It feels like I’ve ridden road bikes forever, but in actuality, I remember my first, because it was almost my last. Not in a Death Bcomes Bot kind of way, but merely because a change in gepgraphical location encouraged a change in technology. I started riding mountain bikes in Junior High, as is expected in an urban environment that involves curbs, glass, runaway cars, and cheeseburger meat. However, fate struck me a welcome blow, when my KHS was locked up behind another friend’s bike, globally cable locked to a guardrail at the local mall. Not THE local mall, which was a den of gang activity, but the second most local. The former hosted the movie Colors, and was host to a subsequent riot and thrashing that caused it to close down. The latter hosted bike thieves. We came out of a flick and discovered his bike remained, cable lock hanging as if still attached to the gaurdrail, and mine, long gone. This would unfortunately be only the first unhappy merging of movie theaters and bike thefts for me, reinforcing my comfort level with the alternate, currently occurring moviegoing scenario, wherein I watch films on the plasma with my bike within visual range held upright by a pedal tight to a floor column. Anyway, the mountain bike was gone, and I needed a new ride. Enter the Nishiki.
The Nishiki was an entry level road bike, not designed for serious riding, but more like the sort of general road riding use 10-speeds have enjoyed around the world since their invention. It wasn’t a racing bike by any stretch. But it was a road frame, hardy Japanese steel, with multiple gears, skinny tires, and good brakes. It’s impact was unexpected. I went from the sort of general ride mashery any kid does on a bike, on that KHS, the wild, erratic pedal pumping in short spurts followed by distracted coasting, as one finds in BMX bike-wielding young toughs moving from hang-out plaza to hang-out plaza, to a discovery of how to ride… fast. Efficient shifting, low rolling resistance, tucked in riding position. It was unheard of. I had seen my parents’ old timey touring bikes, with the wide bars and the once-comfy leather seats now housing spider nests, and never thought anything in that lineage could be fast. I think one of them even had a fender part wound menacingly INTO the spokes of the front wheel. Terrifying, when you think of them taking lesiurely rides around the park, 66" from cranial injury…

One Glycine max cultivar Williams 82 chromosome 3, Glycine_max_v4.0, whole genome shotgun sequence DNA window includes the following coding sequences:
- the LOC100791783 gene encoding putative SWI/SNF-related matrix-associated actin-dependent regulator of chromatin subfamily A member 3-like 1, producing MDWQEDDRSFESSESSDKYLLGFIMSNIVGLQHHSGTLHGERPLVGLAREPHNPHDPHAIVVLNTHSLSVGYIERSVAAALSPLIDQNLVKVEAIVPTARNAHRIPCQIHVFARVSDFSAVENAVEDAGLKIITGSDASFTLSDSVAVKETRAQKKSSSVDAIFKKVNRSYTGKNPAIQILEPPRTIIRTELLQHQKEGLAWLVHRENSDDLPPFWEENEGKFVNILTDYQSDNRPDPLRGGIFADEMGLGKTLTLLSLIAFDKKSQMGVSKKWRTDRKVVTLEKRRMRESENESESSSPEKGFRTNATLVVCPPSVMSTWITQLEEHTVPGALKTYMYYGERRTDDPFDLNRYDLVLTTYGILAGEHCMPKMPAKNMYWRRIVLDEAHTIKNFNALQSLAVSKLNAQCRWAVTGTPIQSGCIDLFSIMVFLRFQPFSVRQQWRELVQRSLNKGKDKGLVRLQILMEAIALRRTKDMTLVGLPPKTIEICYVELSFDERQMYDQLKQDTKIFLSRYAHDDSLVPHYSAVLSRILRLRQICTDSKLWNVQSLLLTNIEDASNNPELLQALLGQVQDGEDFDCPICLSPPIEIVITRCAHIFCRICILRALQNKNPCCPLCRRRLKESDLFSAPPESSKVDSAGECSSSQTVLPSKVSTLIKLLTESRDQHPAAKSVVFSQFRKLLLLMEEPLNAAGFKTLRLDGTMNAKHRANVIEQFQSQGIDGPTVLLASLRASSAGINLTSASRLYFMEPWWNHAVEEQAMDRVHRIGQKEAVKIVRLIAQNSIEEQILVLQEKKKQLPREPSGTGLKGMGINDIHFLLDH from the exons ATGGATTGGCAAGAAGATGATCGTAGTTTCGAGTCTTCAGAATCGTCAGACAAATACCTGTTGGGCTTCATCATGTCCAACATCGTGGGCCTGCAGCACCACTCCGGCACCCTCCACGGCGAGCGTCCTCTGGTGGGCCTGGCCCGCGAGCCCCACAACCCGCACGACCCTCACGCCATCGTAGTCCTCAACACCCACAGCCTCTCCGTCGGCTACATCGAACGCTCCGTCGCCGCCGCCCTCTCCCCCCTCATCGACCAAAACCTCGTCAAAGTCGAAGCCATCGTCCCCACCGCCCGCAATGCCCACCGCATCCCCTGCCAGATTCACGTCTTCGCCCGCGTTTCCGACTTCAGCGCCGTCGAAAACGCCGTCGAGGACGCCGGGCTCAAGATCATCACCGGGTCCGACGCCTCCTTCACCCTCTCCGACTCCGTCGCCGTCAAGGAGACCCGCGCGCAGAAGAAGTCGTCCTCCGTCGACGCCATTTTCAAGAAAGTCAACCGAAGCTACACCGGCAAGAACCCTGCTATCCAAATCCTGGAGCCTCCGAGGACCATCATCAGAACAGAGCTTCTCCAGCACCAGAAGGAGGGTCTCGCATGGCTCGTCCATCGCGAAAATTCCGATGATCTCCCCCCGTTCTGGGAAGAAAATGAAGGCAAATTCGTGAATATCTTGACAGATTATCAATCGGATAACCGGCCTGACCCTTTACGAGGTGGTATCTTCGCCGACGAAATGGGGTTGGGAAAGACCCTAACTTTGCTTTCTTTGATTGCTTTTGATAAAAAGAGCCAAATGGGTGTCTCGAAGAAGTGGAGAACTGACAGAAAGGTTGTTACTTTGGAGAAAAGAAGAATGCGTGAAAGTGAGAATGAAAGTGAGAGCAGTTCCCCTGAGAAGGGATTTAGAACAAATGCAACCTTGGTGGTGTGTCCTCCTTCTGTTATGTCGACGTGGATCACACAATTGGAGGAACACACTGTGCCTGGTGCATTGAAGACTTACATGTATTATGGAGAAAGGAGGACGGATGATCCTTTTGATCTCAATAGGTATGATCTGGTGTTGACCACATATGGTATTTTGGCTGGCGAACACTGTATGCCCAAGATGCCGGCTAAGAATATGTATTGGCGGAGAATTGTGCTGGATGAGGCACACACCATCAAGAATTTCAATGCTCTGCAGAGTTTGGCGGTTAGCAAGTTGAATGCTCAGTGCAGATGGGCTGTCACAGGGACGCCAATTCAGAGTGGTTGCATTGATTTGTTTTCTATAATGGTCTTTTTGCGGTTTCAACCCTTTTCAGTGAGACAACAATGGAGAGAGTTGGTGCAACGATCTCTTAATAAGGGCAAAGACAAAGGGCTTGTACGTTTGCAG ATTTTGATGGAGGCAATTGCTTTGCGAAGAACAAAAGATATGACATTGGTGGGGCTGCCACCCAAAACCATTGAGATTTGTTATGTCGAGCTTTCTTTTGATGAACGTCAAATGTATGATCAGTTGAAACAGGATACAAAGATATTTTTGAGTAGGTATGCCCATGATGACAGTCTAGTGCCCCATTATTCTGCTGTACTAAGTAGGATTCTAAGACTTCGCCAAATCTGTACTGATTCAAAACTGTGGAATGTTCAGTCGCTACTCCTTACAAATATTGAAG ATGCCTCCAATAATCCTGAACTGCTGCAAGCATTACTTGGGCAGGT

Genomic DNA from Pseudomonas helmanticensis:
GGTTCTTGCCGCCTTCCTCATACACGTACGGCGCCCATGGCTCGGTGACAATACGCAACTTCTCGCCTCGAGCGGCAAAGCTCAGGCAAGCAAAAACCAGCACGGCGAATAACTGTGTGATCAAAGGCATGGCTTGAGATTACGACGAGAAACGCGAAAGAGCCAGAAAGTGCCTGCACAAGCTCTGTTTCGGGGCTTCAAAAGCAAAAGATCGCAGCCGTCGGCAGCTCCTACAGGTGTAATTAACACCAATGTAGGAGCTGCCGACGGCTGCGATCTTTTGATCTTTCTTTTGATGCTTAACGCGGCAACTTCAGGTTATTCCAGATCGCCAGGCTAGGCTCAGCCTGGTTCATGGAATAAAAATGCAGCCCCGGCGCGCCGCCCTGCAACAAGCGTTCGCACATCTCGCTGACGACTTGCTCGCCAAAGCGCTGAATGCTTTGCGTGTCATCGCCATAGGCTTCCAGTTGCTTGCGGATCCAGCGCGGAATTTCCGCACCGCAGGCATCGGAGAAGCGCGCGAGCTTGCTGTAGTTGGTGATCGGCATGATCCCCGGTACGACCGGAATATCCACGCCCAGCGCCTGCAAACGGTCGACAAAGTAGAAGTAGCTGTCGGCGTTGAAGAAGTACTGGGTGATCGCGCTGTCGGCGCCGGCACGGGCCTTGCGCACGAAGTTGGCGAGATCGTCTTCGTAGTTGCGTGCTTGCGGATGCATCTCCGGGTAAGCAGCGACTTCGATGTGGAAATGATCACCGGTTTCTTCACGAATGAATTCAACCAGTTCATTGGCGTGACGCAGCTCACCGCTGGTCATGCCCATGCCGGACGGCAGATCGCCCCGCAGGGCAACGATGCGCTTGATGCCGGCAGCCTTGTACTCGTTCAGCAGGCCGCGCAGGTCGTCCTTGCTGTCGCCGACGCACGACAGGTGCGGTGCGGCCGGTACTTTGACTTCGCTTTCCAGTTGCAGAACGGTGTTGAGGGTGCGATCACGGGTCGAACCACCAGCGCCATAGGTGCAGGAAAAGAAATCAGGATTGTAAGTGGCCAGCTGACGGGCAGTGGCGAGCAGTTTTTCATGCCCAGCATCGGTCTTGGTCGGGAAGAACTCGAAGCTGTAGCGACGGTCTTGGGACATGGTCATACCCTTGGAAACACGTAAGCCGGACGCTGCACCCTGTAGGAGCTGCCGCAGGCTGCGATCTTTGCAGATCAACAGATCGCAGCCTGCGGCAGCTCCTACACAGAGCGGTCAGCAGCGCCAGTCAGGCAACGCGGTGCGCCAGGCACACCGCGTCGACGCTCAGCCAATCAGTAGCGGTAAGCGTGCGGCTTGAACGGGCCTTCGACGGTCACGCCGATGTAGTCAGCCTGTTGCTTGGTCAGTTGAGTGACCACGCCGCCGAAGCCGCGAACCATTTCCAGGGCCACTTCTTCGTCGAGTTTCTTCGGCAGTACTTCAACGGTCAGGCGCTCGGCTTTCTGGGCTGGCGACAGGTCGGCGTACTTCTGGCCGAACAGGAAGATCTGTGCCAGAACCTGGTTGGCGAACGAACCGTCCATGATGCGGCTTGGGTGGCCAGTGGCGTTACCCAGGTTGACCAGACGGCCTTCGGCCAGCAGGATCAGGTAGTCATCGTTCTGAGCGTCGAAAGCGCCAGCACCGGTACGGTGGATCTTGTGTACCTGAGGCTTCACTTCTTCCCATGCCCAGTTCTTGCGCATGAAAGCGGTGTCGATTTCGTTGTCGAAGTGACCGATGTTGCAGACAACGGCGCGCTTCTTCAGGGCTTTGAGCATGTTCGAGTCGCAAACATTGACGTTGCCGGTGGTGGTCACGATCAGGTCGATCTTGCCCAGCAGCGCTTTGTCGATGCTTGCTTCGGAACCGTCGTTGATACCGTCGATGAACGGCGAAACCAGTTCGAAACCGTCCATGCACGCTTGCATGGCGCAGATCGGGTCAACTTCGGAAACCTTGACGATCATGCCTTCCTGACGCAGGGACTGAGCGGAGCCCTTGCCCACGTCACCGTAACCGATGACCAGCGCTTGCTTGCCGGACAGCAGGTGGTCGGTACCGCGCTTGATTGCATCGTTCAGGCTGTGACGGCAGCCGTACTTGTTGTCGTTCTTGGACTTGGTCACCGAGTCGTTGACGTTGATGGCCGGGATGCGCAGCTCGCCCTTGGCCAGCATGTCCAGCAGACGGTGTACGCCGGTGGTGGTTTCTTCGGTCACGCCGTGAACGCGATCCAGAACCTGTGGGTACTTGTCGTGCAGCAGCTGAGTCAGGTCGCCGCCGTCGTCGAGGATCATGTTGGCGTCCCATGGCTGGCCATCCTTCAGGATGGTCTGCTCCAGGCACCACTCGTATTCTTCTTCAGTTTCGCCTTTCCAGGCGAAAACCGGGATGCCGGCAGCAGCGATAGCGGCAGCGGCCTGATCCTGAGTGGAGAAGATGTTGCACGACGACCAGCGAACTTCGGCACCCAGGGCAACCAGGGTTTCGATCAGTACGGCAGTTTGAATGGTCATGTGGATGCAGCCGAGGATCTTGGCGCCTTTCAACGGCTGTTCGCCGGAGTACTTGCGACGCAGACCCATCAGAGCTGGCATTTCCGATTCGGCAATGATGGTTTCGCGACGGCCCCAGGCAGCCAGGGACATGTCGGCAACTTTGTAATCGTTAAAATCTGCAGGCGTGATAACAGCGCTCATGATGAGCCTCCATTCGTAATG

Now, this was also my first introduction to the bike shop. A place where all they did was sell bikes, bikes of all shapes and sizes, glass countertops and cases filled with arcane pieces parts, some VHS video playing TdF footage from the late 80s, and that musty smell of rotting cork tape and bike grease that you don’t find much of anymore, but those little shops certainly offered in spades back then. I was steered in the direction of a road bike by the owner, who assured me that if I tried it for a few months, I’d get it.
Of course, my riding route was 6 miles of shelled, bombed-out, flaming wreckage-sprawled occupied territory, from my rough part of LA, to the promise of non-child-bearing girls and sun-bleached hair and Catholic School skirts, in the beach community that housed my high school. I was a Freshman. On a new, awkward bike technology. Riding on a boulevard with 6 lanes. They have those in Los Angeles. I quickly learned that cars don’t see you, but drivers sometimes do, and aim for you, that buses don’t see you and have a tendency to point you into a scalene triangle of death, and that there’s more crap on the road than in the opening credits of Sanford and Son. I also learned how terrifying the sound of traffic can be, especially when going over a hood. So I learned, also, thereafter, that earphones helped tune out the chaos, and focus your attention. Better or worse. Haven’t had as scary a crash as that first one.
So, about a year into riding that Nishiki, I decided to pursue these event rides. Event rides are like bike races, but where the majority of riders didn’t get the memo. The funds go towards setting up the ride, coning it off, getting the police on board, and preparing a cookout at the end, as well as funding what meager SAG support there might be (a long-haired wild-eyed guy wearing trifocals driving an Abductinator van with peeling paint, and three beat up frames hanging out the back end, which was twined closed. Circa 1988-1989) and the riders were families, kids, older types, all sorts. Having a good time. Riding on streets with less death implied. Looking forward to BBQ. Eventually, I did a number of these, got my friend, the one with the unmolested mountain bike, interested, and eventually worked my way up to centuries.